We’ve been to 13 US states. 17 national parks, 30+ state parks, 20+ other kind of parks (preserves, regional parks, recreation areas etc.). Yes, we love outdoors! And the United States is a huge country with a great variety of hiking opportunities. A lot of its national parks are world famous and for a good reason. On the other hand state parks are smaller and less famous, but that doesn’t mean they are less amazing. Our list of 10 favorite US state parks we’ve visited proves that, too, and we know there’s a lot more.
But here they come, the ones that we’ve fallen in love with instantly – in no particular order:
Napali Coast State Wilderness Park, Hawaii
I just can’t find appropriate superlatives to describe Na Pali Coast in Kauai, the oldest of the Hawaiian islands. That incredible green of the tropical forest and that incredible turquoise of the bays along Na Pali Coast would have been already enough to take our breath away. But there were more: Na Pali’s towering cliffs, wild Hanakapi’ai Beach and a 300 feet (91 m) tall waterfall hidden in a velvet green valley.
We hiked Kalalau Trail to Hanakapi’ai Falls which is a full day out and back hike and one of the most exotic ones we’ve ever done. Read more about it here!
Silver Falls State Park, Oregon
Silver Falls State Park is Oregon’s little waterfall paradise with its Trail of Ten Falls. The name doesn’t lie, this relatively short hike actually features 10 waterfalls and we could even walk behind some of them. It’s a moderate half day hike and it’s perfect for a day trip from Portland.
Read our post about Silver Falls State Park here!
Watkins Glen State Park, New York
This small park has a specialty for waterfall lovers: a 2 miles long hike in a glen with 19 waterfalls! The narrow glen is fascinating itself, but there’s a waterfall at almost every step you take. And Watkins Glen has a walk-behind waterfall, too.
Read more about our experience on the Gorge Trail here!
D.L. Bliss & Emerald Bay State Parks, California
California’s Lake Tahoe is a huge, perfectly blue, clear and deep alpine lake in the Sierra Nevada. D. L. Bliss and Emerald Bay State Parks are two parks next to each other located on the west shore of Tahoe and they offer everything outdoor lovers could ask for: hiking, kayaking, paddleboating, swimming.
Our favorite hike in the two parks is Rubicon Trail which is an enthralling shoreline hike including Emerald Bay, the largest and most charming bay in the lake. Read more about the hike here!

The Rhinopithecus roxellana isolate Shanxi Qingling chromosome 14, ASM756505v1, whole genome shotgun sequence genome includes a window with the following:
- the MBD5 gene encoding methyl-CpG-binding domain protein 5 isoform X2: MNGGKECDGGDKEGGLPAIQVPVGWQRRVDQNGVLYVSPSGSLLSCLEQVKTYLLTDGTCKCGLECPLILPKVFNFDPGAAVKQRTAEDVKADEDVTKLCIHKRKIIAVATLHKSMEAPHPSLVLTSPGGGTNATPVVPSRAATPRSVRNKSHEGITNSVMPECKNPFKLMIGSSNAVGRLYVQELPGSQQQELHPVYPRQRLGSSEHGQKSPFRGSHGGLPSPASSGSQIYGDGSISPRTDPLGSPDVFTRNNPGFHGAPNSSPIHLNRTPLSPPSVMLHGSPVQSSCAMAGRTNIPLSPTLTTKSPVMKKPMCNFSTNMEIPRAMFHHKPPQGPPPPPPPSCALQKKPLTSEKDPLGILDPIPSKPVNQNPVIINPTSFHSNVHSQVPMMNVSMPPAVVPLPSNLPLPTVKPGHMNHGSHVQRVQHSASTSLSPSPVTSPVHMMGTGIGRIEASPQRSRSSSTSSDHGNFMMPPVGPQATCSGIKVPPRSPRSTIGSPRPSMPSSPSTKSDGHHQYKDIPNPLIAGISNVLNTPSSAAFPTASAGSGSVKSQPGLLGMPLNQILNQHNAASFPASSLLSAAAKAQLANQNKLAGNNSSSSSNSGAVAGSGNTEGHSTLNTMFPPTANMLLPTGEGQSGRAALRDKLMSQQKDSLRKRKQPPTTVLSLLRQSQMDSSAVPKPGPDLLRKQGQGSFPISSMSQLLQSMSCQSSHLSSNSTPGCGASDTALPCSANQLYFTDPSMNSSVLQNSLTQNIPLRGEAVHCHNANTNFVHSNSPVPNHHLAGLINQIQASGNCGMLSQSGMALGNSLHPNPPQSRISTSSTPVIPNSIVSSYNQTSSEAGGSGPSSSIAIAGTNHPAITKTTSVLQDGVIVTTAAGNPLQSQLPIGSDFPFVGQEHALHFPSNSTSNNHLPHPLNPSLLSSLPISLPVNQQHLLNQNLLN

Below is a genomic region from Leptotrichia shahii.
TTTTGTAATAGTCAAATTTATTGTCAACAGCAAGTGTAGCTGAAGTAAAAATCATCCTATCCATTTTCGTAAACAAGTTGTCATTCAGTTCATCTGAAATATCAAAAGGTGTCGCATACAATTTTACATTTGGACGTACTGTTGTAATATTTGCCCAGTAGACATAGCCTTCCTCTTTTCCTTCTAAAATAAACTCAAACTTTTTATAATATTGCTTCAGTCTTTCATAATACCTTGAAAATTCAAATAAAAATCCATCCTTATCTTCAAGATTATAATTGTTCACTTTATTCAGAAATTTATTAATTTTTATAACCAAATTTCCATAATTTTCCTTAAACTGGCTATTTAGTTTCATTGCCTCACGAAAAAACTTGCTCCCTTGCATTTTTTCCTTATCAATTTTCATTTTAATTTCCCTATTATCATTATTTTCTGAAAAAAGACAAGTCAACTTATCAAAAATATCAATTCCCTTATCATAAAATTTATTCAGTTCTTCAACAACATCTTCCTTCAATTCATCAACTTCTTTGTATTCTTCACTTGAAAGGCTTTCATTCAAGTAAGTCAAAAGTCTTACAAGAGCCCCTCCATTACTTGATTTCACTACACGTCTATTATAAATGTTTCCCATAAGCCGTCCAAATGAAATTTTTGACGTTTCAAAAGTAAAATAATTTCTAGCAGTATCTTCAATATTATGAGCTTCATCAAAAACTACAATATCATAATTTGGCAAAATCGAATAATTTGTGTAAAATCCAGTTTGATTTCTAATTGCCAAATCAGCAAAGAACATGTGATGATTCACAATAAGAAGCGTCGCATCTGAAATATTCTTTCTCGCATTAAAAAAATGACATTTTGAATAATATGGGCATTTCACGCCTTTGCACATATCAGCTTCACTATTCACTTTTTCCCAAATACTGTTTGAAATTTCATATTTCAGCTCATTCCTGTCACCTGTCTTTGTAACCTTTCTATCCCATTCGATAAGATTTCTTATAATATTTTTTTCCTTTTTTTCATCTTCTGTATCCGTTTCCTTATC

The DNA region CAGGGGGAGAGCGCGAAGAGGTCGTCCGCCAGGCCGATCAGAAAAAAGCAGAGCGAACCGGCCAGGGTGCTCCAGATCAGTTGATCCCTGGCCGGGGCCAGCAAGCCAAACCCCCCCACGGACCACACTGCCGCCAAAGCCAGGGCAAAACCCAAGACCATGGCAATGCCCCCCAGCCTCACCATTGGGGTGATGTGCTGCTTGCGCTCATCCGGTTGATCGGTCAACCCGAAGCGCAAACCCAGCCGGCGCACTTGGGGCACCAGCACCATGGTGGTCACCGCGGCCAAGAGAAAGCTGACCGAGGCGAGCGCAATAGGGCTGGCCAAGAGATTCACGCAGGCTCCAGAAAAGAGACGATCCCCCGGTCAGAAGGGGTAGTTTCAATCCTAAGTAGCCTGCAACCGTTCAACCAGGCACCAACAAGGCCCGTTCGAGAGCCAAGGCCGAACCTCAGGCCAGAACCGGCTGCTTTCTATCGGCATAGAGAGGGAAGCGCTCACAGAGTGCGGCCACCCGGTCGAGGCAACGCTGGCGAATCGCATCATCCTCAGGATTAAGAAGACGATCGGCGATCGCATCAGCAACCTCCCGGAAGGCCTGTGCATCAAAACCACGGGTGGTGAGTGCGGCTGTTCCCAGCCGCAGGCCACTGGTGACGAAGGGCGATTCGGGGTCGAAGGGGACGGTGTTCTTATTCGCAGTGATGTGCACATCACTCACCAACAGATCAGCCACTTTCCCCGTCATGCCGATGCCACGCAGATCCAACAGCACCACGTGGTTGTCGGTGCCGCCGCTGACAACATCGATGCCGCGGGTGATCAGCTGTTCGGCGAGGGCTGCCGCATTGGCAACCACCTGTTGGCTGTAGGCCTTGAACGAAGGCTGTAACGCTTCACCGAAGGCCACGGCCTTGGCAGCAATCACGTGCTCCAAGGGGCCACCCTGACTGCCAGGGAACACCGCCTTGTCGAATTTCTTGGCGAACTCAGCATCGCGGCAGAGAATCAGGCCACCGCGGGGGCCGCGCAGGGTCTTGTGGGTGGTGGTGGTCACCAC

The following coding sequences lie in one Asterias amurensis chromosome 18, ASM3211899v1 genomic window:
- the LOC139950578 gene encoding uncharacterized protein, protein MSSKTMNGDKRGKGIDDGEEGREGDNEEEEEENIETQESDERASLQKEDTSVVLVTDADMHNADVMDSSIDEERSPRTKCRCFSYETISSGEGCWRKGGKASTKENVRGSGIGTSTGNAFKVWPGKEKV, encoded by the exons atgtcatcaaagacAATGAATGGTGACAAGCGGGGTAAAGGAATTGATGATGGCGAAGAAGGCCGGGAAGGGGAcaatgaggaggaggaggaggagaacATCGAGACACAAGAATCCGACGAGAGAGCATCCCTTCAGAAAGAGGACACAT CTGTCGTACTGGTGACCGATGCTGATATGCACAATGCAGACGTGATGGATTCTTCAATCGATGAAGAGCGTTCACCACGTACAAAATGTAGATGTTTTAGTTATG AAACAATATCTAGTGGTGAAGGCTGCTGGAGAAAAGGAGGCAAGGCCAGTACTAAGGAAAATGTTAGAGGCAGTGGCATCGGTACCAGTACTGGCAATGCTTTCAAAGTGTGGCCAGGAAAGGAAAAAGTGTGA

Great Falls Park, Virginia
Not far from Washington D.C. Great Falls Park includes a very scenic section of Potomac River. It’s the section where the river falls over a series of jagged rocks and flows through the narrow Mather Gorge. There’s 3 overlooks of the lovely cascading falls not far from the visitor center.
We hiked the River Trail here which is a 3 miles roundtrip hike running right next to the edge of the cliff above the river. As you may guess there’s quite spectacular views of the Potomac River and Mather Gorge on the way.
Niagara Falls State Park, New York
Yes, the American side of Niagara Falls itself is a state park. Of course, the main attraction here is Niagara Falls, but there’s some short, lovely walks near the Falls and on Goat Island with lots of green and benches everywhere to sit and enjoy the views.
Still in the park Three Sisters Islands on Niagara River offer peace and quiet for those who wish to escape from the crowd.
Waimea Canyon State Park, Hawaii
Kauai’s Waimea Canyon is also called as ‘Grand Canyon of the Pacific’ and though its size couldn’t compete with ‘the’ Grand Canyon, but it’s greener and full of romantic waterfall views. Waimea Canyon Drive is a scenic drive providing access to captivating viewpoints of the canyon and Waipoo Falls.
We also hiked Kukui Trail in this park which led us down to Waimea River and rewarded us with marvelous views of the canyon all the way.
Julia Pfeiffer Burns State Park, California
Big Sur is probably the most magical part of California’s ocean coast – and that is really something, because California coast has a lot to offer! Julia Pfeiffer Burns State Park is located at Big Sur and its most iconic place is McWay Falls – it is that picturesque bay with the waterfall which doesn’t even look real. Well, it is!
The Waterfall Trail is only a 0.64 mile easy round-trip and you can just park next to the road to access the trail. But it’s not the only hike in this park, there’s some longer trails, too, with nice coastal views and some of California’s legendary redwoods (some smaller ones).
Wailua River State Park, Hawaii
Again Kauai, Hawaii. But we can’t help it, we have to mention Wailua River State Park: the first place we had a kayaking trip and quite an exotic one (okay, what is not exotic in Hawaii?). This kayaking trip combined with some jungle hiking took us to the Secret Falls (or Uluwehi Falls by its proper name).
Wailua River State Park can be explored the best by kayaking on Wailua River, but don’t worry, you don’t have to be a pro kayaker. It’s an easy route and it’s impossible (well, almost – you know, never say never 😀 ) to get lost even if you choose a self-guided rental option. Just make sure to book your kayak in advance as rentals are limited per day.
Whirlpool State Park, New York
Whirlpool State Park is a bit further down from Niagara Falls and it offers trails along the Niagara River. Hiking in this park was a beautiful, refreshing part of our Niagara visit as the crowd is concentrated close to the Falls and the views of the astounding currents and whirlpools of Niagara River can be enjoyed peacefully.
We started our hike on Niagara Gorge Railway Trail and continued on Whirlpool Rapids Trail, then back.
Well, this was our top 10. What are some of your favorite US state parks?
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